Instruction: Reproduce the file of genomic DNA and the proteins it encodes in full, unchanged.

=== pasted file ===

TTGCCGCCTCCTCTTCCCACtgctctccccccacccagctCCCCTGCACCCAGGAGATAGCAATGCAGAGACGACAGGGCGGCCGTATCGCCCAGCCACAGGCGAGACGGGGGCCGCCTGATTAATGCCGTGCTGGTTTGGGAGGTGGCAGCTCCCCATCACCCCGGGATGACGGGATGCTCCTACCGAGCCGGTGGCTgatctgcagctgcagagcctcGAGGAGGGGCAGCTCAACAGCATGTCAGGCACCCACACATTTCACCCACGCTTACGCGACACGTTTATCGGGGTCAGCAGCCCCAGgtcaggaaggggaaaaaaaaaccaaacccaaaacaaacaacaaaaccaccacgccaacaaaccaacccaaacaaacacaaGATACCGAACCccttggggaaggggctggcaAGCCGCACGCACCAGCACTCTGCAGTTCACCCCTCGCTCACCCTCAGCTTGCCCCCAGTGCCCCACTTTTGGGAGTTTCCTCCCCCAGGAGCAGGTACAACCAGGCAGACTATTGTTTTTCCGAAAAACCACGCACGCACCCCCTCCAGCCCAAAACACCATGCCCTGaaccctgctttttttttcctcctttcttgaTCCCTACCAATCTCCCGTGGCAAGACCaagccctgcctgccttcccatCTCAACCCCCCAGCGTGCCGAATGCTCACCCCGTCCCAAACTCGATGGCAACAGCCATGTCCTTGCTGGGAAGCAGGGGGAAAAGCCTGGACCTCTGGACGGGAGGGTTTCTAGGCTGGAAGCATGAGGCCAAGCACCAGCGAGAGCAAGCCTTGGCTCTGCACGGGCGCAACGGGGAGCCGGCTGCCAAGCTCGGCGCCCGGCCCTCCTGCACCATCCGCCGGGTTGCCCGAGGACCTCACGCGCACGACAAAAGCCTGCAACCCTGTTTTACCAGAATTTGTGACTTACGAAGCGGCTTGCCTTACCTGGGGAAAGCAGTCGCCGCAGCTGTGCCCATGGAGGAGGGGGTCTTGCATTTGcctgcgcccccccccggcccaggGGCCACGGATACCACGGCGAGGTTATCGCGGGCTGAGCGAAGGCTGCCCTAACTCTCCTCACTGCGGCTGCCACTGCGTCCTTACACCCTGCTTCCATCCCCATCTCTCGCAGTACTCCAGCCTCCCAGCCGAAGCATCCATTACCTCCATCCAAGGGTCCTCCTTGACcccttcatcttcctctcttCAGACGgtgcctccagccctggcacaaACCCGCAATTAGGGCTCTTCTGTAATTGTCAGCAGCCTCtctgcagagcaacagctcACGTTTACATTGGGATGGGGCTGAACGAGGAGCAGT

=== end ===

TTGCCGCCTCCTCTTCCCACtgctctccccccacccagctCCCCTGCACCCAGGAGATAGCAATGCAGAGACGACAGGGCGGCCGTATCGCCCAGCCACAGGCGAGACGGGGGCCGCCTGATTAATGCCGTGCTGGTTTGGGAGGTGGCAGCTCCCCATCACCCCGGGATGACGGGATGCTCCTACCGAGCCGGTGGCTgatctgcagctgcagagcctcGAGGAGGGGCAGCTCAACAGCATGTCAGGCACCCACACATTTCACCCACGCTTACGCGACACGTTTATCGGGGTCAGCAGCCCCAGgtcaggaaggggaaaaaaaaaccaaacccaaaacaaacaacaaaaccaccacgccaacaaaccaacccaaacaaacacaaGATACCGAACCccttggggaaggggctggcaAGCCGCACGCACCAGCACTCTGCAGTTCACCCCTCGCTCACCCTCAGCTTGCCCCCAGTGCCCCACTTTTGGGAGTTTCCTCCCCCAGGAGCAGGTACAACCAGGCAGACTATTGTTTTTCCGAAAAACCACGCACGCACCCCCTCCAGCCCAAAACACCATGCCCTGaaccctgctttttttttcctcctttcttgaTCCCTACCAATCTCCCGTGGCAAGACCaagccctgcctgccttcccatCTCAACCCCCCAGCGTGCCGAATGCTCACCCCGTCCCAAACTCGATGGCAACAGCCATGTCCTTGCTGGGAAGCAGGGGGAAAAGCCTGGACCTCTGGACGGGAGGGTTTCTAGGCTGGAAGCATGAGGCCAAGCACCAGCGAGAGCAAGCCTTGGCTCTGCACGGGCGCAACGGGGAGCCGGCTGCCAAGCTCGGCGCCCGGCCCTCCTGCACCATCCGCCGGGTTGCCCGAGGACCTCACGCGCACGACAAAAGCCTGCAACCCTGTTTTACCAGAATTTGTGACTTACGAAGCGGCTTGCCTTACCTGGGGAAAGCAGTCGCCGCAGCTGTGCCCATGGAGGAGGGGGTCTTGCATTTGcctgcgcccccccccggcccaggGGCCACGGATACCACGGCGAGGTTATCGCGGGCTGAGCGAAGGCTGCCCTAACTCTCCTCACTGCGGCTGCCACTGCGTCCTTACACCCTGCTTCCATCCCCATCTCTCGCAGTACTCCAGCCTCCCAGCCGAAGCATCCATTACCTCCATCCAAGGGTCCTCCTTGACcccttcatcttcctctcttCAGACGgtgcctccagccctggcacaaACCCGCAATTAGGGCTCTTCTGTAATTGTCAGCAGCCTCtctgcagagcaacagctcACGTTTACATTGGGATGGGGCTGAACGAGGAGCAGT